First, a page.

This kind of protest works because its uncomfortable. People know that it is hard to do what you are doing. That’s part of why they pay attention.  You are taking risks.  It does take a little bravery.  (But not very much. Don’t tell anyone.)

But the rewards are immense.

This is part of why the love part is so important.  It’s part of what allows you to take risks, that makes it in the end feel more about freedom than constraint.  As Jen Flynn likes to say, getting arrested standing together for what you believe in can be one of the times when you feel most free and most alive.

That’s what that Tuesday felt like – free, and alive, and filled with love for my friends.

  1. Protest works. Bodies Matter. 

I do not know whether we will stop this tax bill.  But we have to try, and along the way make clear its grave stakes.  Protest is one of the best tools that we have to do this.  It is an incredibly potent form of political action, particularly for those who have less power in economic, social, and political terms.

I know this because I have lived it.

I have seen AIDS activist groups – some of them with just a handful of committed members – change US foreign policy, and help create programs that now keep millions of people alive, through strategic use of confrontational protest.  (Even more remarkably, AIDS activists were always inside and outside – chaining themselves to the FDA’s doors, and also serving on advisory committees inside of it. It seems incredible, but it can be done.)

Protest and civil disobedience are also a critical part of our democratic politics. They were central to the civil rights movement and the disability rights movement. In the last few years, they have been a powerful part of the movement for immigrants’ rights, of the Occupy movement, and of Black Lives Matter.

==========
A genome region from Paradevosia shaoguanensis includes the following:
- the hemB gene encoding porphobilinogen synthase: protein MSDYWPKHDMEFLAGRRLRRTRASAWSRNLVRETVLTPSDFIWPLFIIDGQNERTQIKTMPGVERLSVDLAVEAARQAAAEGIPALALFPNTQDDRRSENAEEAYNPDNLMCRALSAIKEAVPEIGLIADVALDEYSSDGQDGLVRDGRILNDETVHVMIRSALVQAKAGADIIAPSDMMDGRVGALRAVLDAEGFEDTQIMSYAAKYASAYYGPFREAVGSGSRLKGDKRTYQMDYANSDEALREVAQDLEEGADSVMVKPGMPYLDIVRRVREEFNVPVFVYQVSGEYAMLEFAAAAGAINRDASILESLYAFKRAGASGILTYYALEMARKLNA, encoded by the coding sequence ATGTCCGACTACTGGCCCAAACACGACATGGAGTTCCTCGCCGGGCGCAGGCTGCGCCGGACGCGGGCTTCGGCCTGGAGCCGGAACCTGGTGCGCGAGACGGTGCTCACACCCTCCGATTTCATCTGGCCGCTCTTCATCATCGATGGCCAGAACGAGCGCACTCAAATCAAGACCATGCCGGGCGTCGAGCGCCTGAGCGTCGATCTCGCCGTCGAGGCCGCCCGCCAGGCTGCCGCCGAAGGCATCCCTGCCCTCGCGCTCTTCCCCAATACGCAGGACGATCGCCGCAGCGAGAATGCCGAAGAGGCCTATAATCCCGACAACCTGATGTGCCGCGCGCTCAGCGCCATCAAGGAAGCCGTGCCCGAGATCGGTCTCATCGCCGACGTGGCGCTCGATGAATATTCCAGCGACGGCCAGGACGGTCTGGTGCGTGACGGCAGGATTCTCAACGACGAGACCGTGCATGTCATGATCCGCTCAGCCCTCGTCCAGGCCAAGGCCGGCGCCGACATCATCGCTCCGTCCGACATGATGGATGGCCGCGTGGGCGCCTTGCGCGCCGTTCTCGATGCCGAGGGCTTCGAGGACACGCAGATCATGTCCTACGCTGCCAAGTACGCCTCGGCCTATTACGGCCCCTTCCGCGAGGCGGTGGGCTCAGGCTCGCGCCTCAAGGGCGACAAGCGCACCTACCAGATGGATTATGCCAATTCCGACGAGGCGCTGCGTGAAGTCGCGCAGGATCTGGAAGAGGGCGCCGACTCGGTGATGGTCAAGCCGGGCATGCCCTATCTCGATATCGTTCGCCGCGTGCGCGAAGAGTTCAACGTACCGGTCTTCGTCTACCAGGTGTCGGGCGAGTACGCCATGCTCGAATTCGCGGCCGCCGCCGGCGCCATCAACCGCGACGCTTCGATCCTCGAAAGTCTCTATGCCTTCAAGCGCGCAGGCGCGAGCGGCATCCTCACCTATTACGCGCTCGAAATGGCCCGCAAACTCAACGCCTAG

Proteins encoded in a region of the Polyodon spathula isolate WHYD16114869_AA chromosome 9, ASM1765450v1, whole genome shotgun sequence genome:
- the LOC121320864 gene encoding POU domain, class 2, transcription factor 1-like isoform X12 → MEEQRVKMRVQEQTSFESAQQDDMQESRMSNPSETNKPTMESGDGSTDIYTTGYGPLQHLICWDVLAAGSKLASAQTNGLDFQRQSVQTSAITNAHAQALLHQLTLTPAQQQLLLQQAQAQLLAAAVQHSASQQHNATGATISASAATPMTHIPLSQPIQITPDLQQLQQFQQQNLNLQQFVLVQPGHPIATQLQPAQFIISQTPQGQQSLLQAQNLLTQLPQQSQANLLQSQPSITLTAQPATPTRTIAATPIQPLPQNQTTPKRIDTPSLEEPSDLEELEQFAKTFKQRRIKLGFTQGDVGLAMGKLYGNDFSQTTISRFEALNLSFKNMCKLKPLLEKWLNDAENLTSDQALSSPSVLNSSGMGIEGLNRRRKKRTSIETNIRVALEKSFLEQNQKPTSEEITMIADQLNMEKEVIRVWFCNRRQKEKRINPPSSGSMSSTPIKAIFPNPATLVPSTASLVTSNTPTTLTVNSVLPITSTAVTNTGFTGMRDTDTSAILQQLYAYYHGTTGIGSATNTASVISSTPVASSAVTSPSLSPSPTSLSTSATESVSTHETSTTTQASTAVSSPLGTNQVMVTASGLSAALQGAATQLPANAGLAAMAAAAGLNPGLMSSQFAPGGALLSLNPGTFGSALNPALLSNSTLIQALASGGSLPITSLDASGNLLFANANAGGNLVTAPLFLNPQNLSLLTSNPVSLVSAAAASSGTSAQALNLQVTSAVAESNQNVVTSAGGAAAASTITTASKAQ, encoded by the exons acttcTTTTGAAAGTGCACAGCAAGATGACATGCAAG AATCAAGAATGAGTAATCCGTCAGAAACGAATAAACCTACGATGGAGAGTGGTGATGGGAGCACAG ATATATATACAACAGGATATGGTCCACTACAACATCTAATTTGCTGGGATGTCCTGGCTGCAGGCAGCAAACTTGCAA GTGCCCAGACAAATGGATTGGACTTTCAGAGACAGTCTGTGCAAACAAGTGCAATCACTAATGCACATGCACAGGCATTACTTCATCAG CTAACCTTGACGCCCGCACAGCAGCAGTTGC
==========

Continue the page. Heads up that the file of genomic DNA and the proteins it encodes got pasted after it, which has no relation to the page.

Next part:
How do we reconcile this with our belief – as academics and students, as lawyers and writers –  in the power of argument?  In brief, politics and law are about more than argument.  They are also about power, and about making meaning not only with our voices but also by showing up together.

When I teach first semester Constitutional Law, for example, I take students through several arcs of constitutional change over time.  (I owe almost all of this to Reva Siegel, with whom I’ve also taught on law and social movements.)  We follow the Commerce Clause from Lochner to West Coast Hotel to Morrison and Sebelius.  We follow equal protection from Plessy to Brown to Parents Involved.  I ask my students if, after reading all of this, they can say that law stands above politics, or can deliver us from politics.

One point of the course is that is does not, and cannot.  Our Constitution changes through conflict and protest, and that is not only a bug but also a feature.  Through conflict, and forms of universalization and disagreement, constitutional law  takes the form of a never-ending question: Who are “We the People,” and what do we stand for?  In our country, protest and civil disobedience are critical to how the “part that has no part” (Ranciere) appears and demands to be heard.  They are part of how we ensure that the nature of the People always remains open.

Another point of my course is that is wrong to imagine courts as our saviors.  They are important, and we must protect them.  But our political future is not up to courts.  It is up to us. I tell my students that they should work with others to bring about the world that they want to live in, and not hope that someone else will deliver it to them.